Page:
Today Toronto-based Pressly, a platform that lets media companies and content marketers create HTML5 mobile versions of their websites, announced today that it has secured a $1.5 million funding round led by iNovia Capital and OMERS Ventures. The company also launched out of beta today, having already signed partnerships with media companies like the Toronto Star and The Economist, in addition to creating branded content marketing solutions for companies like IBM and Toyota.
The startup’s cloud-hosted platform turns a publisher or blogger’s RSS feed into a branded HTML5 web app that readers can access from a tablet or smartphone browser, eliminating the need for a media company to develop its own branded smartphone apps. The company provides a number of industry-specific templates which can then be customized and branded with the imported content, and can be deployed by inserting a few lines of code into the original website. When users visit that website or RSS feed from a mobile device, users are redirected to the Pressly-powered mobile site for a more touch-friendly experience, letting users swipe between content and displaying articles in a much more mobile-friendly way.
According to the startup’s research, customers using its SaaS platform average up to 10 times more page views and 4.5 times longer visits on mobile sites powered by Pressly. CEO Jeff Brenner spoke with BetaKit about the latest round of funding, as well as the startup’s traction to date. “We started out with Pressly very focused on curated traditional publishers, we’re still working with those clients today but what we’ve seen is seen a lot of demand from the content marketing side,” said Brenner in an interview. “What we’re doing is giving businesses, both traditional publishers, brands, and B2B businesses, the ability to take the content they spent a ton of money investing in and make it go even further with engagement on smartphones and tablets.”
Pressly also allows customers to add in native advertising in whatever media or format they prefer, which means it provides a monetization channel for publishers looking to capitalize on mobile readers. With its focus on enterprise content marketers and larger publishers, the company offers a 30-day free trial to help them get started, and Brenner says publishers can get set up in less than 10 minutes. After the 30-day trial it charges anywhere from $199 per month to $499 per month depending on the number of pageviews.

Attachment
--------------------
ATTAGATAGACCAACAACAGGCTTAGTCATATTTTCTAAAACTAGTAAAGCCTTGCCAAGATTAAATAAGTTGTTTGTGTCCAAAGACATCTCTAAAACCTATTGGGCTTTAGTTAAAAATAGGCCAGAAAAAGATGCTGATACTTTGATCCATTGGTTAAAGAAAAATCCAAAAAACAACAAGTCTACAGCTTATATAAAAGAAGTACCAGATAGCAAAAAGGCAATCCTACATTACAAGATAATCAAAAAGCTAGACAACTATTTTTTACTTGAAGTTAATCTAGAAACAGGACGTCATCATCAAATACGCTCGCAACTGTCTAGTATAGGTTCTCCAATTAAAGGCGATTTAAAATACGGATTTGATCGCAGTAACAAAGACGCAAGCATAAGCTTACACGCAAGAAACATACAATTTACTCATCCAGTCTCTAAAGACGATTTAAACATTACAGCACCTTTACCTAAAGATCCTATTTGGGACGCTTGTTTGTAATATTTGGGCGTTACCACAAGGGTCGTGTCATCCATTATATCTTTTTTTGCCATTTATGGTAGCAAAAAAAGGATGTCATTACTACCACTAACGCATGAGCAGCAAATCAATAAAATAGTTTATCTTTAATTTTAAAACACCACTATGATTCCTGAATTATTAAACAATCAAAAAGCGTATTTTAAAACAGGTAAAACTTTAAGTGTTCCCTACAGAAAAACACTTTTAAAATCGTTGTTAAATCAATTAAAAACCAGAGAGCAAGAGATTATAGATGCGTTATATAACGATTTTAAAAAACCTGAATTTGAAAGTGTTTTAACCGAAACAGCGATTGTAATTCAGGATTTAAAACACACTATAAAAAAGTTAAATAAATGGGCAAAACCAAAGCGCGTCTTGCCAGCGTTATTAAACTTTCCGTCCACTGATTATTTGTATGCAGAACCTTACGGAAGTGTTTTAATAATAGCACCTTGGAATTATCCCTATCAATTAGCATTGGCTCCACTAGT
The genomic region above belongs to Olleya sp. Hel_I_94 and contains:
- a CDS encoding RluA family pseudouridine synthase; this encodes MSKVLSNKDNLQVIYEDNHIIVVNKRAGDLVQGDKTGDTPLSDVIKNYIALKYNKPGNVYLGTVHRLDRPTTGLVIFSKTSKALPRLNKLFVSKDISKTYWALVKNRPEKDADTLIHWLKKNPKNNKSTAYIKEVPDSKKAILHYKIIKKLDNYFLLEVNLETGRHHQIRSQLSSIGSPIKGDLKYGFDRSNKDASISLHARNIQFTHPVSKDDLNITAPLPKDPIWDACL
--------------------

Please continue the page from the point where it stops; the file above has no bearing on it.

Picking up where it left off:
Alternatives to Pressly’s solution include the likes of Readz, which BetaKit covered when it also launched its DIY tablet-optimized content solution that lets users create a mobile site by uploading a PDF, as well as similar solution OnSwipe, which offers its solution for free, and Polar Mobile’s MediaEverywhere platform, which is specifically targeted to large publishers. Brenner positioned Pressly as being somewhere in the middle of Polar Mobile and OnSwipe’s solutions. On the one hand, implementation is far less technical than PolarMobile’s platform while it differs from OnSwipe in that rather than targeting the long tail of individual bloggers, it focuses more on SMBs and enterprise content marketers.
Looking to provide a quick DIY solution for publishers and marketers looking to better leverage their content for mobile readers, Pressly plans to use the funding to grow its team while continuing to build out its platform. With tablet sales soaring and mobile browsing here to stay, demand for Pressly and other solutions will only continue to grow, however getting publishers to use a solution like Pressly versus building a mobile site in-house or outsourcing to an agency will likely be the startup’s biggest challenge.